Editor’s Note: The California Partners Project conducted a statewide listening tour with California mothers, parents, and caregivers to understand how they navigated the integration of technology and devices into most aspects of their children’s lives. These evolving toolkits and best practices are meant to meet parents where they are. Digital Device Role Model is the fourth toolkit.
Today’s parents did not grow up with screens and didn’t have a blueprint to guide them. According to the Pew Research Center, two-thirds of parents of children aged 18 and younger believe it is harder to parent today than it was 20 years ago. Many of those surveyed believe that aspects of digital technology, including social media, are why. A survey by the Digital Wellness Lab showed that parents report more frequent arguments with their children over media use since the pandemic began.
Tips to be a digital device role model
Tip 1: Institute windows of time when the entire family is offline.
According to an interview with Julia Storm, founder of ReConnect, “if your tween or teen wants to access something online, no amount of parental controls will stop them. Ultimately our job as parents is to protect, mentor and guide. Talking to our kids about the reasons behind our rules shows that we are being thoughtful in our decision making.”
Tip 2: Remove social media apps from your phone and turn off notifications
If you constantly check social media, consider removing the apps from your phone. Also, turn off unnecessary notifications which cause you to check your phone more often.
Tip 3: Keep devices out of the bedroom and keep dinners device-free.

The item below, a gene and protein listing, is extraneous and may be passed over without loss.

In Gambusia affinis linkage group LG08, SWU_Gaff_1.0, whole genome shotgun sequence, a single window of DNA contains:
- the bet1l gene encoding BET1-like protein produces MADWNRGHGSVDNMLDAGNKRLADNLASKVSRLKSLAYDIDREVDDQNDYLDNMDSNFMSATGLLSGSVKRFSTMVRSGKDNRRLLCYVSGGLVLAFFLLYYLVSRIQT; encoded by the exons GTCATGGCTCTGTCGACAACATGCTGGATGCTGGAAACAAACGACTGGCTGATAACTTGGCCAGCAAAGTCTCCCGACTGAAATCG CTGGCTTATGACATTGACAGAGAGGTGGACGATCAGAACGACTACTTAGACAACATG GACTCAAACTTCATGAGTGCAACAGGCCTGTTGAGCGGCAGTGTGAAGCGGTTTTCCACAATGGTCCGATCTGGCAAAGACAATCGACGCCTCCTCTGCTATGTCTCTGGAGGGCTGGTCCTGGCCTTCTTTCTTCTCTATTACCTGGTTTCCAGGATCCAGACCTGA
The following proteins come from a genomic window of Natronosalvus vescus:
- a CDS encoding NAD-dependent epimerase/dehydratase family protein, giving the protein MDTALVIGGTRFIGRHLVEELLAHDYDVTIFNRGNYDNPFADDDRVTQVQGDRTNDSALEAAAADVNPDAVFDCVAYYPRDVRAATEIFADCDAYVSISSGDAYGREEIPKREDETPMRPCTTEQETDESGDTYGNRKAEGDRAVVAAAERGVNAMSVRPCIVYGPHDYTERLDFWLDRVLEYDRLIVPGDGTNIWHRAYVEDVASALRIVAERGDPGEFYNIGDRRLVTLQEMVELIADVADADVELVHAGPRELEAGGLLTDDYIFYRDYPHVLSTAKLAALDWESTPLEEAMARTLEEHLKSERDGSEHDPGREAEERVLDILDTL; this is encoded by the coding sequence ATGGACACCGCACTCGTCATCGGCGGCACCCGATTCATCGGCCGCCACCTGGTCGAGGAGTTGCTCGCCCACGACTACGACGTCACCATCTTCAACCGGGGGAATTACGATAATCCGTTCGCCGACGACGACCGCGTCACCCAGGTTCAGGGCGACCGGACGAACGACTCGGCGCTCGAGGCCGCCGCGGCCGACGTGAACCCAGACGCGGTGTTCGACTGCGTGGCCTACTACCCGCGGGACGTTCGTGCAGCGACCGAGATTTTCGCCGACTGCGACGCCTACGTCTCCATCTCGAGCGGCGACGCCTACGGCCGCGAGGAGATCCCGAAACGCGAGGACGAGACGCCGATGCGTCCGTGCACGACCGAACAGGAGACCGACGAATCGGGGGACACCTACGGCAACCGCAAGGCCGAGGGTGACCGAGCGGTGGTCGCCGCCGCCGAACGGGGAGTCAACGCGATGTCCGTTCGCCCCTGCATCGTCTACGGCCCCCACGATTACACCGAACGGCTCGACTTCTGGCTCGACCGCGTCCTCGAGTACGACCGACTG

Digital devices in the bedroom can lead to insomnia, disrupt restorative sleep, and shorten sleep duration. If you use the phone as an alarm, consider an inexpensive alarm clock instead; keep a family charging station outside bedrooms. Prohibiting devices at the dinner table will enhance the opportunities for conversation and connection. (See Be a Role Model and Device-Free Dinner at Common Sense Media)
Tip 4: Be mindful about what you post to social media.
If you are concerned about the content your children and their friends post online, consider how your posts influence what they believe is appropriate. (See Parents & screen time: role-modeling)
As California mothers, we are bringing these toolkits to you through a cross-collaborative campaign. San Francisco Bay Area Moms is proud to be working with Ventura County Mom Collective and Inland Empire Mom Collective. We, too, want to “ensure our state’s media and technology industries are a force for good in child development” (part of California Partners Project Mission Statement). #TechTips4CaliMoms